Campus briefs

Jul. 07, 2014 @ 11:14 AM

UNC gets federal funding for solar energy research
CHAPEL HILL – The U.S. Department of Energy gave the University of North Carolina at Chapel Hill $10.8 million to work on emerging solar energy technologies and develop devices that can efficiently produce fuels.
The award, part of a $100 million per year initiative, allows UNC’s Energy Frontier Research Center for Solar Fuels to find approaches to produce solar fuels stored for night-time use.
The UNC EFRC was established in 2009 with a five-year, $17.5 million award from the DOE.

Duke joins national network studying rare diseases
DURHAM – Duke University is one of six new clinical sites participating in the Undiagnosed Diseases Network established by the National Institutes of Health.
Duke and the other five sites each will receive grants of about $7.2 million over four years to evaluate and investigate cases that involve patients with prolonged, undiagnosed conditions.
The NIH Undiagnosed Diseases Program started in 2008 and has enrolled about 600 children and adults in clinical protocols.

Three new trustees join Duke board
DURHAM – Three new members joined the Duke University Board of Trustees on July 1.
Ann Pelham, a 1974 Duke graduate who was publisher of Legal Times and served as president of the Duke Alumni Association, is serving a six-year term. Two young trustees on the board are recent Duke graduate Neil Kondamuri and graduate student Shannon O’Connor.
Kondamuri will serve one year as a non-voting member and two years as a voting member. O’Connor will serve a year as a non-voting and a year as voting member.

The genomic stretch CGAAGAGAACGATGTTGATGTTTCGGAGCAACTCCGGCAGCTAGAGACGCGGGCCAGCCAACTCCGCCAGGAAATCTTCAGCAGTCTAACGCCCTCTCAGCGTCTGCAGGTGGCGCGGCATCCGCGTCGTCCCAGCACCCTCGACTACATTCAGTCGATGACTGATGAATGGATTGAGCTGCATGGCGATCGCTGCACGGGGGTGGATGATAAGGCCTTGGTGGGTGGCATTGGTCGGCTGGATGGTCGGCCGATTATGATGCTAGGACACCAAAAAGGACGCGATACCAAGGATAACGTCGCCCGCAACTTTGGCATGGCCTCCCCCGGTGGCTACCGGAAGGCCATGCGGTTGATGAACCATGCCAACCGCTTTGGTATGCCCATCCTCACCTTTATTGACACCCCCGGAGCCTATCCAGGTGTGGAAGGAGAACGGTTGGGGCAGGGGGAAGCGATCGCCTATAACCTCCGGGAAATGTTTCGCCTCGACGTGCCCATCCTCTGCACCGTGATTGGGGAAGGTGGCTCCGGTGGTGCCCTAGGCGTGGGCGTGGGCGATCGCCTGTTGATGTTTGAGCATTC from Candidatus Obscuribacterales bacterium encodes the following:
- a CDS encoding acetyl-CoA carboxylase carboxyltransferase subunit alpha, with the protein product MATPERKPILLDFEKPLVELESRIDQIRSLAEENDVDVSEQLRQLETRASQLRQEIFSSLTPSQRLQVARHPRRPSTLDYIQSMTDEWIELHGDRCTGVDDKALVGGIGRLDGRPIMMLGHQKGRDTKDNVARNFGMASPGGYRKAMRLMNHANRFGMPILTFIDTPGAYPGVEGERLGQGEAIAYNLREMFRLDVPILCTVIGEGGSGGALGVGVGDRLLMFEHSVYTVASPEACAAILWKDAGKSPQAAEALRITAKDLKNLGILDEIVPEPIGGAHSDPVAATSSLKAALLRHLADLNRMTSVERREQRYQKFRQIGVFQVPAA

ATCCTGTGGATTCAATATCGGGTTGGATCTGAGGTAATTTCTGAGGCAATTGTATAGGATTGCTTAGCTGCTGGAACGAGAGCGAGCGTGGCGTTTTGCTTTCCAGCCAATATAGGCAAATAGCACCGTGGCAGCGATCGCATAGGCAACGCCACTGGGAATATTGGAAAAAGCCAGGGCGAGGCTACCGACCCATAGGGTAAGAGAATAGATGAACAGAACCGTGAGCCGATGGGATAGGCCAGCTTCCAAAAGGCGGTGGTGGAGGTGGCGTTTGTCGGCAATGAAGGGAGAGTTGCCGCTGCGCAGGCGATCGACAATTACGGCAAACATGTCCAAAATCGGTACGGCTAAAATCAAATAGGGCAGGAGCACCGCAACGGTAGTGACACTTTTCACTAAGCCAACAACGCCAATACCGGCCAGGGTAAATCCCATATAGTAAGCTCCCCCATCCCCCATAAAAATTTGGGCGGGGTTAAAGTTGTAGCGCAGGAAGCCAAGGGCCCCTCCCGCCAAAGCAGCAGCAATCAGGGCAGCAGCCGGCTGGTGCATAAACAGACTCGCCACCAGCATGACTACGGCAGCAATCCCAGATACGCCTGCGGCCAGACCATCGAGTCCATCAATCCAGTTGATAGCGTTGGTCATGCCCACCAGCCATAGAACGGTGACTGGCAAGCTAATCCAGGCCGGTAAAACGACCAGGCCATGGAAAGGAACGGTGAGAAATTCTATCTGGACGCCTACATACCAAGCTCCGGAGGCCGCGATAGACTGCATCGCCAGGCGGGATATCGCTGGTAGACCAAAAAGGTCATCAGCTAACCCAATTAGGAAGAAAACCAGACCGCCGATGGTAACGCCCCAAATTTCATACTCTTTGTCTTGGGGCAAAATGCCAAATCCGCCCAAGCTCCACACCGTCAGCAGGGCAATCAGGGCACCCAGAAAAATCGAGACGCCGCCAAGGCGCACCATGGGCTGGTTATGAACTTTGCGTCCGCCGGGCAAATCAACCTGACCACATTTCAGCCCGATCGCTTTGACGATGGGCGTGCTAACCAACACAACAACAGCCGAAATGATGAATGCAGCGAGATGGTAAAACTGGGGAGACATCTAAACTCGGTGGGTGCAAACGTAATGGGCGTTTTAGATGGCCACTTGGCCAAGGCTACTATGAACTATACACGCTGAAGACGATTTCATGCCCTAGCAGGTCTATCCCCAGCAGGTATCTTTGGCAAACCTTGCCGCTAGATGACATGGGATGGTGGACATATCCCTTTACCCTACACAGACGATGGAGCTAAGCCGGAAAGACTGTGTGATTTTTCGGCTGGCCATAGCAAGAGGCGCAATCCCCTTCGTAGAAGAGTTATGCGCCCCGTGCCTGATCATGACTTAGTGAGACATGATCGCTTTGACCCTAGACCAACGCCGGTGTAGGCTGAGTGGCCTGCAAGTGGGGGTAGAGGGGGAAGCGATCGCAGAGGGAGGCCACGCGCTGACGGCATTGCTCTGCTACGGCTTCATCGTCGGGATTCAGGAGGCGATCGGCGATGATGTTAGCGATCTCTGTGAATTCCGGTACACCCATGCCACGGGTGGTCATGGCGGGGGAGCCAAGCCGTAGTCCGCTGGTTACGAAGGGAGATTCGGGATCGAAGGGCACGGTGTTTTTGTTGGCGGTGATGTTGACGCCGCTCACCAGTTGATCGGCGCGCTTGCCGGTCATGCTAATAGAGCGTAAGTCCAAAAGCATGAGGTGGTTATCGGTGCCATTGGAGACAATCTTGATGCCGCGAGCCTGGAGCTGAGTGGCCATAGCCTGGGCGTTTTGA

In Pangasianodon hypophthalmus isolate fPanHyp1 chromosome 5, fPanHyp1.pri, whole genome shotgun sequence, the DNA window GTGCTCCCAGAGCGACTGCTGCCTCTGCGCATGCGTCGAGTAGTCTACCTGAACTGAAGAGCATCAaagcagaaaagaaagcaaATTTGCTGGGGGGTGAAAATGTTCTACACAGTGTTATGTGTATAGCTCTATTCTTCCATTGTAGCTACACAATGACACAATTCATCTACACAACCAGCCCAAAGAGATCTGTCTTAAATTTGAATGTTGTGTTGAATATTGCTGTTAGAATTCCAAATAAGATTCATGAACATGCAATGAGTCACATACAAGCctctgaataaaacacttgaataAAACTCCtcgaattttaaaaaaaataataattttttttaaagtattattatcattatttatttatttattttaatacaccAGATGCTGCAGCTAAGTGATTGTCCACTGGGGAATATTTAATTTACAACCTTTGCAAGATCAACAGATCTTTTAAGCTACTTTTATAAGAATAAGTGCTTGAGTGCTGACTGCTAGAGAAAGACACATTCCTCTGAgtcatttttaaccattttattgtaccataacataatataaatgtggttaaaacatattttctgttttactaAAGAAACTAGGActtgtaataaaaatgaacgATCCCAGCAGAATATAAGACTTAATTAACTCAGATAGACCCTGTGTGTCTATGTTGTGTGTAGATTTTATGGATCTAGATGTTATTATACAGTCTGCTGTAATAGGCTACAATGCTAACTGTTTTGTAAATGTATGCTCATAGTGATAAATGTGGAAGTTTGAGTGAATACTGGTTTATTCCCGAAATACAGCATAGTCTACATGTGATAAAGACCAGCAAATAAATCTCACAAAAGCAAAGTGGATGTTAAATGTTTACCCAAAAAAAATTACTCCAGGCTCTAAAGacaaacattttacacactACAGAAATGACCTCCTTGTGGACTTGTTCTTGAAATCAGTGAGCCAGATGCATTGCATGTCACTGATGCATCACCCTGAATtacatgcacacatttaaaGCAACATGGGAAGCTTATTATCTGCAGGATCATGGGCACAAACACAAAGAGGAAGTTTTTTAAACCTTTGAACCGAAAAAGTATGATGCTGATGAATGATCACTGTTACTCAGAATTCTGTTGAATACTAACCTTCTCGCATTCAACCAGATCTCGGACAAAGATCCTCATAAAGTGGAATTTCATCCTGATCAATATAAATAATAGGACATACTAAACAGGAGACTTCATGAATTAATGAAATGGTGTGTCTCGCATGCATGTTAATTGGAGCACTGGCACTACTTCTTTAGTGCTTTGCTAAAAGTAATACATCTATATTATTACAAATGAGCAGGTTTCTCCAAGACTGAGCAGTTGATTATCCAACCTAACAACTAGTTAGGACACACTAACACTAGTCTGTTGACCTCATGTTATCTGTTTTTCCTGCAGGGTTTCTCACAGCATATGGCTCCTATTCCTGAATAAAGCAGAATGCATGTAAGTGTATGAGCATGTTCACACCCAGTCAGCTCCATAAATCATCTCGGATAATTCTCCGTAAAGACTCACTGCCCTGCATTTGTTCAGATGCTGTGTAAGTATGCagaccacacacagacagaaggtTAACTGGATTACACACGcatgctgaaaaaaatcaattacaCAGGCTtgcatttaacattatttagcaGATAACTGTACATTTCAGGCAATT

Local students graduate
DURHAM -- Several students from the area graduated from colleges during the most recent semester. Among them:

  • Sarah Bloesch of Carrboro and Brent Kolb of Chapel Hill from Southern Methodist University in Texas.
  • Sarah Shepherd of Durham from Plymouth State University in New Hampshire.
  • Andrew Lee Kuyper of Durham from Appalachian State University.

Local students recognized with honors
DURHAM -- Several students from the area were recognized with honors by colleges during the most recent semester. Among them:

  • Emily Johnston of Chapel Hill at Rider University in New Jersey.
  • Jonathan Ziefle of Durham at Oregon State University in Oregon.
  • Aliviana Najjar of Durham at Oxford College in Georgia.
  • Kelsey Shaffer of Chapel Hill at Pratt Institute in New York.
  • Christian Bowers of Durham and Kathryn Taylor and Taylor Williams of Chapel Hill at Emory University in Georgia.

NCCU 40 Under 40 honorees announced
DURHAM –  The North Carolina Central University Office of Alumni Relations will recognize 40 young alumni on Sept. 12 at the second annual Forty Under Forty Awards Gala.
The recipients, selected from a pool of 150 candidates, have demonstrated accomplishments before the age of 40 in arts, entertainment, healthcare, sciences, education, law, business, entrepreneurship, philanthropy, public service or government.